- Measured and Managed: The last two maturity levels are highly interrelated and are akin to continuous monitoring. There is an extensive evidence and documentation threshold for the measured and managed maturity levels. As a result, they are typically not included by organizations in their HITRUST assessments as they are not needed to achieve certification.
In an r2 validated assessment, each control requirement is evaluated against all five maturity levels to determine the score. The score for each maturity level is based on the degree of implementation, and the weighting of the maturity level. The policy, procedure, and implementation maturity are weighted at 15%, 20%, and 40% respectively — meaning organizations can obtain 75 out of 100 points from these maturity levels, which is more than enough to achieve certification. The measured and managed maturity levels are weighted at 10 and 15% respectively.
Note: For the r2, organizations seeking certification can obtain passing scores only by evaluating their in-scope requirements against the policy, procedure, and implementation maturity levels. There is no requirement to pursue scores for the Measured and Managed areas. As such, organizations new to HITRUST should consider avoiding evaluation of the measured and managed maturity levels.
In an e1 and i1 validated assessment, only implementation maturity is scored on a scale of 0-100% as referenced below.
How is Implementation Maturity Scored?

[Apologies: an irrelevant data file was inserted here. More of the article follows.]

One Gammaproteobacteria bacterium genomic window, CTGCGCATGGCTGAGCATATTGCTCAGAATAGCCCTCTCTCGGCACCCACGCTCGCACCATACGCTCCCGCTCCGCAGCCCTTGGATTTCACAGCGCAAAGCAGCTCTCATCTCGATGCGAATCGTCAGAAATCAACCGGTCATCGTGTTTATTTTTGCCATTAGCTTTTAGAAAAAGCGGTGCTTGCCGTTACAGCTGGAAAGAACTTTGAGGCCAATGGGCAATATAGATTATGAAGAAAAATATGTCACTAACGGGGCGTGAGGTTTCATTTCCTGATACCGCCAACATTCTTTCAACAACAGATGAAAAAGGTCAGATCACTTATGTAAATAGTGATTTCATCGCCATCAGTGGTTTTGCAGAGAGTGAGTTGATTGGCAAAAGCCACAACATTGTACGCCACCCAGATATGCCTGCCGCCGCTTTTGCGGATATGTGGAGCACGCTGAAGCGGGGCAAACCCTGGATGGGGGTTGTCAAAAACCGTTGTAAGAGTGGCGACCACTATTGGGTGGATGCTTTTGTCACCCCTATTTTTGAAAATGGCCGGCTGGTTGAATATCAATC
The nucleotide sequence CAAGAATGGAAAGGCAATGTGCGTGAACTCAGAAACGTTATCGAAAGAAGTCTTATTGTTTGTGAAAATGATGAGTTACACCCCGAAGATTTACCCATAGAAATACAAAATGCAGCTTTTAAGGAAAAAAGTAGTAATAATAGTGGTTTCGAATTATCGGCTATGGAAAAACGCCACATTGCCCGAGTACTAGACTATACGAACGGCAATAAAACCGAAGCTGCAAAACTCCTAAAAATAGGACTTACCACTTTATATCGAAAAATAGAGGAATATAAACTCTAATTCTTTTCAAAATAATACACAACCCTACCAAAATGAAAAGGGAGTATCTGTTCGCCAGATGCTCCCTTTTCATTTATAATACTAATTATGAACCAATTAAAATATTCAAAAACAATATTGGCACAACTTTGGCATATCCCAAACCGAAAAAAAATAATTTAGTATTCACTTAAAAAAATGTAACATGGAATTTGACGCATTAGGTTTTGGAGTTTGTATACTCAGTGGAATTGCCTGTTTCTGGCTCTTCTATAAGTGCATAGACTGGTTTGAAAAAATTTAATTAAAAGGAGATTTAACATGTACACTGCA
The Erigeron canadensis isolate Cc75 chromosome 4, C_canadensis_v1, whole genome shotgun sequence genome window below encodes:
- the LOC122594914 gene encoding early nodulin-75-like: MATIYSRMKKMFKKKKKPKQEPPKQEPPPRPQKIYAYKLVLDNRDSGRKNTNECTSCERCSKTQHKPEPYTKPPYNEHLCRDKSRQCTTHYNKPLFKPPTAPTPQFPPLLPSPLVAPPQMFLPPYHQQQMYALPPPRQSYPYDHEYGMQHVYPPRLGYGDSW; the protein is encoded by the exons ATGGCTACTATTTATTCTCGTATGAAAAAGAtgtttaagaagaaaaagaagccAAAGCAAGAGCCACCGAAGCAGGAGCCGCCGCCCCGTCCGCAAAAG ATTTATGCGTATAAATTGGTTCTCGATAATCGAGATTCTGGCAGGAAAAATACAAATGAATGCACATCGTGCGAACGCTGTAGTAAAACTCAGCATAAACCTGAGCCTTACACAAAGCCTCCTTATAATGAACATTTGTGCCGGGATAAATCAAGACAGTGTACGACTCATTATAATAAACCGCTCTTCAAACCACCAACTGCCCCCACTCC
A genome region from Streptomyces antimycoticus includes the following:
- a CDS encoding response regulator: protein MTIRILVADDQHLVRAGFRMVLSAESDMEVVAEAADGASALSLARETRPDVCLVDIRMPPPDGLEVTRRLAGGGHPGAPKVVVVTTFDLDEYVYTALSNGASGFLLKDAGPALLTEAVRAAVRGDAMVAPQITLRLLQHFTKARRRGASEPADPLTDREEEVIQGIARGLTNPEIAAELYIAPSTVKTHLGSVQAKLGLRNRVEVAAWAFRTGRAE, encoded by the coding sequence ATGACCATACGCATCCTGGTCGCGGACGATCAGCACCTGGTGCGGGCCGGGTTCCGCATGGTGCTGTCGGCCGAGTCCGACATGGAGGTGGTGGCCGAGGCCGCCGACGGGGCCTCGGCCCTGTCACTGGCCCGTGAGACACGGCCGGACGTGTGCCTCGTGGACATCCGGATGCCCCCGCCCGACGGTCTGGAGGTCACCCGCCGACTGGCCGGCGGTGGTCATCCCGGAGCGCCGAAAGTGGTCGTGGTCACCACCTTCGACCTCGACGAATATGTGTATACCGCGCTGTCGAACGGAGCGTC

Each requirement can achieve a score of 0 to 100% for each maturity level based on the degree the control is implemented. HITRUST defines the implementation maturity as follows:
|Non-Compliant (NC) – 0%||Very few, if any, of the elements in the requirement statement exist for the maturity level evaluated (policy, procedure, implemented, measured, or managed).|
|Somewhat Compliant (SC) – 25%||Some of the elements in the requirement statement exist for the maturity level evaluated (policy, procedure, implemented, measured, or managed).|
|Partially Compliant (PC) – 50%||About half of the elements in the requirement statement exist for the maturity level evaluated (policy, procedure, implemented, measured, or managed).|
|Mostly Compliant (MC) – 75%||Many but not all of the elements in the requirement statement exist for the maturity level evaluated (policy, procedure, implemented, measured, or managed.)|
|Fully Compliant (FC) – 100%||Most if not all of the elements in the requirement statement exist for the maturity level evaluated (policy, procedure, implemented, measured, or managed).|
The key takeaway is that scores for each domain are based on a large weighted average for each control requirement and associated maturity level.
It is also worth noting that the e1 and i1 assessment only includes scoring of the “implementation” element of maturity, and also includes a different minimum score for certification. This does not mean policies and procedures are not important, but the evaluative elements are different in how policies and procedures are evaluated.
For specific details on HITRUST Scoring across assessment types please see How to Score HITRUST CSF Controls.